Once There Were Birds

Once upon a time there was a kingdom. In this land the kings and queens ruled their peoples to work the mines, but the people didn’t mind. The people gave the stones they dug up to their rulers. The rulers handed these to the sky gods. The sky gods returned them food and supplies. Things were good. Then some of the mines started to dry up. Rulers had to do with less. To keep the same yield they needed what others had. So they started to take it by force. At first it started with a skirmish here or there. When everyone didn’t know what was happening they were able to take some mines by surprise. But as more and more mines dried up, everyone started to draw lines in the ground and started to dedicate people not to digging up the ground, but to move those drawn lines by force.

War and chaos consumed the kingdom. Kings and queens declared territories and claimed subjects and birthrights. Factions and clans emerged and the gods sat in the sky and watched. They floated above battlefields fought for what remained in a mine. They didn’t care which side was victorious, only that the contents of the mine be given to them from the winners.

Sometime in the mire of this chaotic time a girl named Contra was born. She started as nearly everyone did: toiling in the mines while control of it flipped from monarch to monarch. On a day like any other, she moved stone from earth to cart, when an object fell from the dirt nearby. She had heard of strange objects before and whispers that such objects could feed a town for many spans. Were she older, she could have prioritized the need of the many over her own curiosity. But she was young, so she hid it. She tucked it into her clothing and sought to explore it later on her own.

When she was alone at night she tapped at its glassy surface. The flat object showed her things for which she had no words. It showed the sky, full not with the sky gods that watched them, but other things. Towers of rooms stretched into the sky, in between them she saw tiny things swooping through the air. She didn’t have words for them, but they were birds. At first she just watched. She cried. She couldn’t explain why the tears came to her, but she knew she was looking at something from which she had been cut off. The visions showed her a sudden loss of a world no one on the planet could even begin to remember. Not only were there birds, there were clouds. There were oceans. She saw colors that didn’t show up in their world anymore.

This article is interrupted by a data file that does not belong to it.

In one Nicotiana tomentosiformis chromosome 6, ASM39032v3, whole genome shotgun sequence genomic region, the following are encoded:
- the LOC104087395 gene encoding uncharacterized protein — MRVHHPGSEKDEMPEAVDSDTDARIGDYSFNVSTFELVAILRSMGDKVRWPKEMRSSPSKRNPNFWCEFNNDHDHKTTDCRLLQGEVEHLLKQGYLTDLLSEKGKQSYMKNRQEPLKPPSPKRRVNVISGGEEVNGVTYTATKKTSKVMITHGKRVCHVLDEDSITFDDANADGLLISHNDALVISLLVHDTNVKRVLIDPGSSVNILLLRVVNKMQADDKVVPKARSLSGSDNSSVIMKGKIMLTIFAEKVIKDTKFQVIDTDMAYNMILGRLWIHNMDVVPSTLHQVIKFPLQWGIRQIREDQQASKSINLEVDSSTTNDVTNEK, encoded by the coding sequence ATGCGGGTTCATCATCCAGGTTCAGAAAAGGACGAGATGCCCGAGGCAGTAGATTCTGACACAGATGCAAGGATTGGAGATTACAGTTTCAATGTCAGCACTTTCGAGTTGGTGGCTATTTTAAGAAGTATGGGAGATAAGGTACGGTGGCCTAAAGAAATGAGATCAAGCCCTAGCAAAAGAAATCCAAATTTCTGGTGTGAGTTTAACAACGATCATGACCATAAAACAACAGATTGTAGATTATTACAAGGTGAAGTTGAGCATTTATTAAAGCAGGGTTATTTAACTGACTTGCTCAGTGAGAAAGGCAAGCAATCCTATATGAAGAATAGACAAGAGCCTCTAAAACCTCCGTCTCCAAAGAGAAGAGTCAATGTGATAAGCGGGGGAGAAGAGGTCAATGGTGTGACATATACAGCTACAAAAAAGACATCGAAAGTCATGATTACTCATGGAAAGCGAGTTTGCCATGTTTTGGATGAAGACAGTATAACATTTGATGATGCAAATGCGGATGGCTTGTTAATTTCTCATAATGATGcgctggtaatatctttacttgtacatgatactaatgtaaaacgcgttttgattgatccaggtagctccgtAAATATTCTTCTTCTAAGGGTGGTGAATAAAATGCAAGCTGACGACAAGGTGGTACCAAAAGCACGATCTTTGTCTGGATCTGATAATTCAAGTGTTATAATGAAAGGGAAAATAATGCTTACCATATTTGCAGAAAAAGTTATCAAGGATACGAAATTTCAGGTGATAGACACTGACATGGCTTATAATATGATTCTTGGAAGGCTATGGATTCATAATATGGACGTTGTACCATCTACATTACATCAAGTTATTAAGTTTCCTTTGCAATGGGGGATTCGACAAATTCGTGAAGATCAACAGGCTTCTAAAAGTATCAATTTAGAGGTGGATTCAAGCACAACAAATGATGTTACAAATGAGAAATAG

Contra didn’t know what it meant at first. She just knew that it showed her a version of the world she couldn’t get from reality. She hid it away each day and each night she would let it light up her eyes until it lit up her dreams. She figured out it did more than just display things. She could tap on it to change what it showed. Eventually she worked out enough of its rules to get it to display what she wanted when she wanted it. Most nights she made it display the birds. She studied the birds with a curiosity one can only have for things one has never seen. Where at first all she saw were similarities between these creatures and the sky gods, now all she saw were the differences. A sky god could sit in the same spot in the sky watching, but she learned a bird had to first climb the air before it could look like it were floating. Even then, it would have to land. She tried copying the movements of the birds a few times with no results. This was before she learned more intricacies such as the structure of their wings and their less dense bones. She would never admit to anyone, but she cried when she figured out she would never be able to fly like the birds did.

Years passed as she learned all she could about birds. Then she learned about more than just the birds. She learned about the other missing elements of her world. As more time passed she became more knowledgeable about what had been and she became angry. For with the knowledge of what was, she also learned how it came to be that they no longer were.

The sky gods arrived and called themselves friend. They made contact with the leaders of the world at the time. The numbers of leaders weren’t fewer than those now, but they maintained a more peaceful relation those of her time. The people of this world were technologically advanced, but the sky gods had so much to show them. They would only show them though if they agreed to certain conditions. So the people of the world had to unite. They wanted to advance further and the sky gods were showing them the path. So they coalesced. They appointed a leader so they could grow.